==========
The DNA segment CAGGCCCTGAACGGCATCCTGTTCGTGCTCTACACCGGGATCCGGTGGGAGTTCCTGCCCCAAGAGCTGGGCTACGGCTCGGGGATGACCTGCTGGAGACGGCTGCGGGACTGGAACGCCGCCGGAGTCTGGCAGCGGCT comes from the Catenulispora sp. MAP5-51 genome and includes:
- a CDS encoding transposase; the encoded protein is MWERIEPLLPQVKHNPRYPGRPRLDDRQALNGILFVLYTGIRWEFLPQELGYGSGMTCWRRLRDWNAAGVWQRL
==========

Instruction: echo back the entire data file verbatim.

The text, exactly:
The DNA segment CAGGCCCTGAACGGCATCCTGTTCGTGCTCTACACCGGGATCCGGTGGGAGTTCCTGCCCCAAGAGCTGGGCTACGGCTCGGGGATGACCTGCTGGAGACGGCTGCGGGACTGGAACGCCGCCGGAGTCTGGCAGCGGCT comes from the Catenulispora sp. MAP5-51 genome and includes:
- a CDS encoding transposase; the encoded protein is MWERIEPLLPQVKHNPRYPGRPRLDDRQALNGILFVLYTGIRWEFLPQELGYGSGMTCWRRLRDWNAAGVWQRL